Lifetouch panorama camera

Started Mar 5, 2007 | Discussions
John Adler Senior Member • Posts: 1,739
Lifetouch panorama camera

When I dropped my children off at school this morning, I saw a Lifetouch photographer setting up to do a panorama of the entire 6th grade. We received fliers saying the finished photo will be something like 20 inches wide, so I was thinking a 1dsmk2 would suffice nicely for resolution.

I hung around for a few minutes, hoping to get a glimpse of the camera. It turned out to be an 8x10 view camera. Although I didn't stay long enough to see, I'm guessing he used a 2 1/4" roll film back rather than burning up sheets of 8x10 film.

I'm wondering if you would agree that this seems like extreme overkill in this day and age of the high-resolution SLR? Maybe the customer's perception of the equipment comes into play (i.e. if the photographer had used the same SLR that Uncle Bob has, it would look unprofessional)? Or do you think the format was warranted for quality reasons?

In the recent past I've seen Lifetouch use 2 1/4" long rolls for the individual portraits, and I have to say that although they're starting with a high-quality setup, somehow the quality doesn't make it through to the final photos.

I'm interested in hearing other opinions.

Thanks,

john

edleg Contributing Member • Posts: 849
Re: Lifetouch panorama camera

When I worked for LT they used a Fuji panorama camera using 120 or 220 film... just a few exposures per roll.

I did not know LT even had any 8x10 cameras! They did buy or merge with Jostens last year, maybe that is where the camera came from...

SpaceyHOU Regular Member • Posts: 217
Re: Lifetouch panorama camera

Having been the subject of multiple LT jobs...

I think in my area the different LT groups choose their own equipment. I've seen guys using tethered S2's, MicroZ... The local Prestige (LT subsidiary) uses Nikon D100's. The one year they did our Panos, it was a Canon D60, 17-40/4 on a Bogen Pano head setup...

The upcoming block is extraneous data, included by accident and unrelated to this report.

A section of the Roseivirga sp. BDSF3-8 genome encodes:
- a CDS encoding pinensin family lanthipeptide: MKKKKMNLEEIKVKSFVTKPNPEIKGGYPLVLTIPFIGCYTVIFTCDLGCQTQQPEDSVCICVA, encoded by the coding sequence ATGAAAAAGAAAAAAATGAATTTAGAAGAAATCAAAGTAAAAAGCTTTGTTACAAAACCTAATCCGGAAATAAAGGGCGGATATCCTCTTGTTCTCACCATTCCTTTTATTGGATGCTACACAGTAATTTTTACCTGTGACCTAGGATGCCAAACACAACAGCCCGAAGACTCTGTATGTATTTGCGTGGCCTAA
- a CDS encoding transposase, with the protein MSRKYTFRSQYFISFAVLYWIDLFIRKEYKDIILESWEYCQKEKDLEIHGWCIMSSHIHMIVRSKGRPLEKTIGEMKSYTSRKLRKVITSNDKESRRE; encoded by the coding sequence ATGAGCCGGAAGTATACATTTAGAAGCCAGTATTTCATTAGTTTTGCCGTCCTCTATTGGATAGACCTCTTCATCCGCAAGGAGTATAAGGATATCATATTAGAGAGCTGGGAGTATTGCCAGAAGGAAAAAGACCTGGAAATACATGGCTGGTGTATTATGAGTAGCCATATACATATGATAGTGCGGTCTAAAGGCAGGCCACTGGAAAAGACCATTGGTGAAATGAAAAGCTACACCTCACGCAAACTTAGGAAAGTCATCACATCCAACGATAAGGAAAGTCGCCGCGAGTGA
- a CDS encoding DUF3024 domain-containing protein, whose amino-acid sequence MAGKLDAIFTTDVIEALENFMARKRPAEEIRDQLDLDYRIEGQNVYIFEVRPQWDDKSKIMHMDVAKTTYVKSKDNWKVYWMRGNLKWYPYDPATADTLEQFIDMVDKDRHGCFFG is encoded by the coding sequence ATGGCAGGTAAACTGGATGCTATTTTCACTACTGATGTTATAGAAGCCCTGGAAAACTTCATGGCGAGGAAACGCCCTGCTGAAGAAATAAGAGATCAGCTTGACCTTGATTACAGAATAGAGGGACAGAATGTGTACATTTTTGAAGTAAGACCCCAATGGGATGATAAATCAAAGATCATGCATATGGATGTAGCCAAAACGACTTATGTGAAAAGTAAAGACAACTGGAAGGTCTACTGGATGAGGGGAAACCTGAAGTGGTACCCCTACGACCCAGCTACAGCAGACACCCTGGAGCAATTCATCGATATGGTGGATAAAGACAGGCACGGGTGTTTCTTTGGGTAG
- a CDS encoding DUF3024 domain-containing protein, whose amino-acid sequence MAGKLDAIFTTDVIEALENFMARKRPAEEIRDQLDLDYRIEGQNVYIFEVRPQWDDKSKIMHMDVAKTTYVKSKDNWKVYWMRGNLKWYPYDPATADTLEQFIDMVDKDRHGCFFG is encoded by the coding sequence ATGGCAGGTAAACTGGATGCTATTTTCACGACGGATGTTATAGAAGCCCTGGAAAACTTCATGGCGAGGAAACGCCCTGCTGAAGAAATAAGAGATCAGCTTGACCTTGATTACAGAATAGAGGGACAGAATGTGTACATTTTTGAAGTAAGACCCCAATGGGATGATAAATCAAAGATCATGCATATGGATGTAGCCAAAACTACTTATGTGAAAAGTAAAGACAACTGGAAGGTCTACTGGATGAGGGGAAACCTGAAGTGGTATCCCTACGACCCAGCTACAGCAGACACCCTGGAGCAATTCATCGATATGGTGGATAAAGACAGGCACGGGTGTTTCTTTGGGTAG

Our standard guy does:

8x10 does four exposures, and then two with a Novoflex pano cam (one images = 3 35mm frames)

-- hide signature --

==
'My eminence was merely imminent.'

OP John Adler Senior Member • Posts: 1,739
Maybe I was mistaken...

Thanks for the responses. I didn't get very close, but what I saw was the size & shape of an 8x10 view camera. He had a large focusing cloth as well. I'm not familiar with the cameras you mentioned, but I guess it's conceivable that the panorama cameras are pretty large & boxy as well.

At any rate, it sounds like the camera decision is made not on quality but on what the local photographer has on-hand Although several times now I've seen cameras that use 2 1/4" film, so maybe they're set up to deal with that most efficiently.

-john

OP John Adler Senior Member • Posts: 1,739
It was an 8x10 afterall

My daughter told me he shot 2 sheets of 8x10 film-- no roll film!

-john

Jon Laye Senior Member • Posts: 2,485
Re: It was an 8x10 afterall

I once shot a class group of 425 kids. We used an 8x10 view camera with a special film back that took 2 4x10 shots per sheet. Once film holder, 2 8x10 sheets, 4 shots.

A Fuji 617 would have been better, easier to use, and these days? I would not consider film

Jon

OP John Adler Senior Member • Posts: 1,739
Re: It was an 8x10 afterall